Studies published in 2012 strengthened the case for neonics as primary drivers of CCD. Research indicated that neonics at approved dosages and exposures have sub-lethal effects on honeybees, causing them to become disoriented and unable to return to their hives. Furthermore, neonics appear to reduce the weight and number of queens in bumblebee hives. One study suggested that there may be neonic residues in high-fructose corn syrup fed to commercial honeybees. Honeybees are requiring more supplemental feeding as urbanization and pollution degrade their environments. In addition, the life span of adult field bees is decreasing. This means that younger bees are forced out to gather nectar and pollen, and these younger bees require more care and feeding to maintain their strength.
If neonics are culprits in CCD, their effects may be indirect. There is evidence that neonics may make honeybees more susceptible to pathogens. Some evidence also suggests that a new class of fungicides that have been widely used on corn since 2006 may greatly increase the toxicity of neonics in bees. Other evidence suggests that fungicides may affect the microbiota in the bee gut, killing off the bacteria that bees need to convert pollen into bee bread or to fight infection. In addition, older pesticides that are toxic to bees continue to be used, and herbicides destroy bee habitat, leading to nutritional stress.
Management stresses and environmental stresses may contribute to CCD by making colonies more susceptible to disease. Overcrowded hives can lead to poor nutrition. Furthermore, colonies are stacked on tractor-trailers and transported thousands of miles each growing season. Since hive orientation is essential for honeybees, this frequent relocation increases stress, in addition to spreading pathogens to bees from other colonies. Environmental stresses include scarcity, lack of diversity, and low nutritional value of pollen and nectar, as well as limited access to uncontaminated water. Despite much media attention, neither cell phones nor cell phone towers have been shown to be associated with CCD or poor honeybee health.
CCD usually occurs when worker bees first leave the hive to forage in winter or early spring. The bees fail to return to the hive. The telltale symptoms are a live queen, honey, and often immature bees in the hive, but no live or dead workers.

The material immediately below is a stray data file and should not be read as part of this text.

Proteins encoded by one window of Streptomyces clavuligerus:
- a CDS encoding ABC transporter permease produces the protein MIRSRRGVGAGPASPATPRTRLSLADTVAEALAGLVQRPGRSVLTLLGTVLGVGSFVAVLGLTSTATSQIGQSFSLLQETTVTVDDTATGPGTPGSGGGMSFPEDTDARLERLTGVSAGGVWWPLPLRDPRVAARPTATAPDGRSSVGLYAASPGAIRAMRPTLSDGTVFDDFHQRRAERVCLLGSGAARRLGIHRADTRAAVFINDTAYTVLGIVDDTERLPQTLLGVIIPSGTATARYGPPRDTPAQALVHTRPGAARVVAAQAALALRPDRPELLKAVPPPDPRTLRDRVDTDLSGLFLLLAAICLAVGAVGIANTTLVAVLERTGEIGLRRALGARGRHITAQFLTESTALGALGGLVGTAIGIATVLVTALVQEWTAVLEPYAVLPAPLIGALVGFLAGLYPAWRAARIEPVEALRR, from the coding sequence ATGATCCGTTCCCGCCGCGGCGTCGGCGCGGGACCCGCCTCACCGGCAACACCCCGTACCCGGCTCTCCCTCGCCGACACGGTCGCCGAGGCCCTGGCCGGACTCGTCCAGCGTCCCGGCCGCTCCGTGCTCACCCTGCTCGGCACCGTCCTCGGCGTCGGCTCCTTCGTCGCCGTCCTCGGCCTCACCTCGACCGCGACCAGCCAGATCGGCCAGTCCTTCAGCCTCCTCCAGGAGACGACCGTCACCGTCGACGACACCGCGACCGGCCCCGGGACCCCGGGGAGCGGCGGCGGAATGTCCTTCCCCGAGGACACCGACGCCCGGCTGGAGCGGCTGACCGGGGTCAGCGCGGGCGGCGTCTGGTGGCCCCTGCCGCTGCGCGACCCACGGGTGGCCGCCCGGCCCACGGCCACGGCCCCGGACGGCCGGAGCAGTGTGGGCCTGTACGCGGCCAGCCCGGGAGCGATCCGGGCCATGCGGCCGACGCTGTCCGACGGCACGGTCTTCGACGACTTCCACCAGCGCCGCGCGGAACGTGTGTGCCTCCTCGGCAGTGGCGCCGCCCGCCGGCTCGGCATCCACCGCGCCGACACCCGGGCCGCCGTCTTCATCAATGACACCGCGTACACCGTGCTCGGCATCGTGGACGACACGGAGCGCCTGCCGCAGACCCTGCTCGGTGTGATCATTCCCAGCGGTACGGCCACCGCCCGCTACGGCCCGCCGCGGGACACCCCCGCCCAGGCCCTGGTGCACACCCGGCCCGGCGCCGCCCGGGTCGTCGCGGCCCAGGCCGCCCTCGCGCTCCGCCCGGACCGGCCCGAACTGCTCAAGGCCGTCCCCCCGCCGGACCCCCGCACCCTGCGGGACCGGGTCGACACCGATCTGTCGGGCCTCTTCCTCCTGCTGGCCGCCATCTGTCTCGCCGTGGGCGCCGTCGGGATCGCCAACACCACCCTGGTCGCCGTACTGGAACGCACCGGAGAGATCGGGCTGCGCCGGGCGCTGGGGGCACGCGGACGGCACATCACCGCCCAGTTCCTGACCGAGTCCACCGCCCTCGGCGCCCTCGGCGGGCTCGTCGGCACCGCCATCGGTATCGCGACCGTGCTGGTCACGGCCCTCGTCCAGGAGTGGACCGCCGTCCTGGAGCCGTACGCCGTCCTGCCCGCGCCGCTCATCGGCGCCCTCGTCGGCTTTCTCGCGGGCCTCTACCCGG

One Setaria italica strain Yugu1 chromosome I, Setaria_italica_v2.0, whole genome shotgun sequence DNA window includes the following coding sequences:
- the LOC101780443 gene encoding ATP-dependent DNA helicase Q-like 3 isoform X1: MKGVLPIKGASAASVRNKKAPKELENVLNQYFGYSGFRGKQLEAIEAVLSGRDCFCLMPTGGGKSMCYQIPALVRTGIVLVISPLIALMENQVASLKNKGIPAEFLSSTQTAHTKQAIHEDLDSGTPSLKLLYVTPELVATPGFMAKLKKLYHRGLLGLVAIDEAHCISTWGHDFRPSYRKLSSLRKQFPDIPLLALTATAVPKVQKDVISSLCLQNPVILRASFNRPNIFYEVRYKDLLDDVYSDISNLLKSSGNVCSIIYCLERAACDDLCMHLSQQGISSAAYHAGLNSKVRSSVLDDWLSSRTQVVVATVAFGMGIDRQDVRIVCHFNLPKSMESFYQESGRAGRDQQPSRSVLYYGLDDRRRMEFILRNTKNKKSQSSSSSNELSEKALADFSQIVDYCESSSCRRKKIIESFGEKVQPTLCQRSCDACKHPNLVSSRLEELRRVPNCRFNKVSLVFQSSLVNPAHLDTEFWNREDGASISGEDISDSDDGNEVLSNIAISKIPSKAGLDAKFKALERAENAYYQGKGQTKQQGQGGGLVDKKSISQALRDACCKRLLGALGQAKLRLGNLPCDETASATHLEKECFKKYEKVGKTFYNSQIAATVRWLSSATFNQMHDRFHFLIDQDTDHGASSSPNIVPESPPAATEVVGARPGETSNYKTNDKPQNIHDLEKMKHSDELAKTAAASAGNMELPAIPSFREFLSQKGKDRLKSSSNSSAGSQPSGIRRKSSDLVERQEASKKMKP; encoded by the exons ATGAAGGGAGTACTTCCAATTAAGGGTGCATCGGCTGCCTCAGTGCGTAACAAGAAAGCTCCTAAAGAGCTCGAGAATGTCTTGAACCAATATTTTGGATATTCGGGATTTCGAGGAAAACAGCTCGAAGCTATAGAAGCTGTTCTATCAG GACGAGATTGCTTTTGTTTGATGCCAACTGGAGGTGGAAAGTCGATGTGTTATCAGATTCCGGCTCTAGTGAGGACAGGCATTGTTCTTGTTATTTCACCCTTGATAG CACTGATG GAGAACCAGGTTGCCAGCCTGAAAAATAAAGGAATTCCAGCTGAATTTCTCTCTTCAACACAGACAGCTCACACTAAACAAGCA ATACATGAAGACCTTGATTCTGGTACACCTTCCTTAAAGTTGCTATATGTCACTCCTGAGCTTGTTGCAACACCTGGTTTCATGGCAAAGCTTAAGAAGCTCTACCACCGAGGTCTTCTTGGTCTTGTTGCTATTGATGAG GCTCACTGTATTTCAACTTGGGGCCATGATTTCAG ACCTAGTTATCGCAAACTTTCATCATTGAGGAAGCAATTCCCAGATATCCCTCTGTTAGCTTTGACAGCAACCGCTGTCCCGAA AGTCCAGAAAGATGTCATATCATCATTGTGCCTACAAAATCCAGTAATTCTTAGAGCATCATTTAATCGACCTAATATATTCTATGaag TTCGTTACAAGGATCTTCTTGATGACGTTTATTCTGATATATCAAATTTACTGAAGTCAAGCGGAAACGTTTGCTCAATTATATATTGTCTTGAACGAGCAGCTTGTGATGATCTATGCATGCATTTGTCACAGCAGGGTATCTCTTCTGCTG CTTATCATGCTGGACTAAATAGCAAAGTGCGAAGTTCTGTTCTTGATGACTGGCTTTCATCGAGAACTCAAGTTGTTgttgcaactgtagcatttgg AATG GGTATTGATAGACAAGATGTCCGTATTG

Incidents of acute pesticide poisoning of honeybee hives have sometimes been mistakenly identified in the media as CCD. However, acute pesticide poisoning is readily identifiable by piles of dead bees outside the hive entrance. Heavily diseased colonies also have large numbers of dead bees near the hive, in contrast to CCD.
There is no treatment for CCD. A solution is unlikely to be found until the cause of CCD is definitively identified.
CCD may be on the decline. It is possible that it is a cyclical syndrome that is undergoing a natural decline following a peak or that colonies are developing natural resistance. The U.S. Agricultural Research Service also introduced new management recommendations, including a new bee diet of supplemental nutrients for winter and times of drought, which may be benefiting the bees.
With the definitive causes of CCD unclear, prevention has focused on improving honeybee health and habitat and countering known risk factors. The public can help prevent CCD by avoiding the indiscriminate use of pesticides. If used, pesticides should not be applied during midday hours, when honeybees are most likely to be foraging for pollen and nectar. Planting pollinator-friendly plants—plants that are good sources of nectar and pollen—may also help prevent CCD.
See also Drought ; Environmental Protection Agency (EPA) .
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Margaret Alic, PhD